1st Edition

The Victorian Art School Architecture, History, Environment

By Ranald Lawrence Copyright 2021
    226 Pages 137 B/W Illustrations
    by Routledge

    226 Pages 137 B/W Illustrations
    by Routledge

    The Victorian Art School documents the history of the art school in the nineteenth century, from its origins in South Kensington to its proliferation through the major industrial centres of Britain. Charles Rennie Mackintosh’s Glasgow School of Art, together with earlier examples in Manchester and Birmingham demonstrate an unprecedented concern for the provision of plentiful light and air amidst the pollution of the Victorian city. As theories of design education and local governance converged, they also reveal the struggle of the provincial city for cultural independence from the capital.

    Examining innovations in the use of new technologies and approaches in the design of these buildings, The Victorian Art School offers a unique and explicitly environmental reading of the Victorian city. It examines how art schools complemented civic ‘Improvement’ programmes, their contribution to the evolution of art pedagogy, the tensions that arose between the provincial schools and the capital, and the role they would play in reimagining the relationship between art and public life in a rapidly transforming society.

    The architects of these buildings synthesised the potential of art with the perfection of the internal environment, indelibly shaping the future cultural life of Britain.

    1. Introduction

    The Environment of the City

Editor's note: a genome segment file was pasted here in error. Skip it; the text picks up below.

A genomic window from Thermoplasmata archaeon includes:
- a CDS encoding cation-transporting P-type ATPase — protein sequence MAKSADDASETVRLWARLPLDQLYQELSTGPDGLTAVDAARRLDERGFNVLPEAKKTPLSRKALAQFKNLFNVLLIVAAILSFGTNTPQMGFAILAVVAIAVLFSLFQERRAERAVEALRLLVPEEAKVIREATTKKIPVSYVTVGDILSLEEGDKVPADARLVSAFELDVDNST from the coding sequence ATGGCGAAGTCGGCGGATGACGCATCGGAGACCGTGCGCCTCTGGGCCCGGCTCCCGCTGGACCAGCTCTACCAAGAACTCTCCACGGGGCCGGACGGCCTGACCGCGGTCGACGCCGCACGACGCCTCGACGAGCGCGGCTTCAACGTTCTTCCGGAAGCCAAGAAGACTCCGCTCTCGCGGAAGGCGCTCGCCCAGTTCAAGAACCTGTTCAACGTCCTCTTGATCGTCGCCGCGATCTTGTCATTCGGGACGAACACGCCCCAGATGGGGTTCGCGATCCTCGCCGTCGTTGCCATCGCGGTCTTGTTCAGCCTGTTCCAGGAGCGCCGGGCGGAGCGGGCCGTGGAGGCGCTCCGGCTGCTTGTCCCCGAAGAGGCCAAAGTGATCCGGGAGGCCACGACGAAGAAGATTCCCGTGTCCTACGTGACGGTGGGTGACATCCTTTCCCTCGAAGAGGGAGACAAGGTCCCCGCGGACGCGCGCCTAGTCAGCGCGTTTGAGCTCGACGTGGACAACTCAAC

Urban Improvement

    A Municipal Awakening

    2. ‘By the Gains of Industry we Promote Art’: New schools for design

    Lighting in the Early Academies

    The Department of Science and Art

    The Culture of the Artisan

    3. A worthy facade: Manchester School of Art

    The Condition of Manchester

    Fine Art or Design?

    Who Pays?

    A Spacious Site

    Galleries and Studios

    4. ‘Drawn from the light’: Birmingham School of Art

    Chamberlain and the Civic Gospel

    The Value of Culture

    The Industrial Patronage of Art Education

    The Influence of Ruskin

    The Evolution of the Design

    The School’s Influence

    5. Into clean air: Glasgow School of Art

    ‘Let Art Flourish’

    Realising the Ideal Environment

    Lighting, Ventilation and Warming

    A Formal Synthesis

    A Microcosm of the City

    6. ‘Local centres of civilisation’: The art school in context

    Parting the Smoke

    The Civilising Power of Art

    Culture as a Civic Project

    Dissolving into Light and Air

    Unifying Art and Design

    Concluding Remarks




    Ranald Lawrence is a Lecturer in Architecture at the University of Liverpool. His research examines the history of environmental design, and the broader relationship between buildings and climate in different cultural contexts. Ranald has worked with several award-winning architectural practices as a designer and researcher. He completed his PhD research on Victorian art schools at the University of Cambridge, funded by the AHRC.

    "In this rich study of the art school buildings built in the problematic urban microclimates of the three greatest Victorian cities, Manchester, Birmingham and Glasgow, Ranald Lawrence adds a significant new dimension to our understanding of the architecture of that time." - Dean Hawkes, Emeritus Professor, Welsh School of Architecture, Cardiff, and Darwin College, Cambridge

    "Lawrence’s book is an impressive and erudite new insight into a period that still has technical and cultural relevance for architects and others working in the field of the built environment." - Professor Colin Porteous OBE, Glasgow School of Art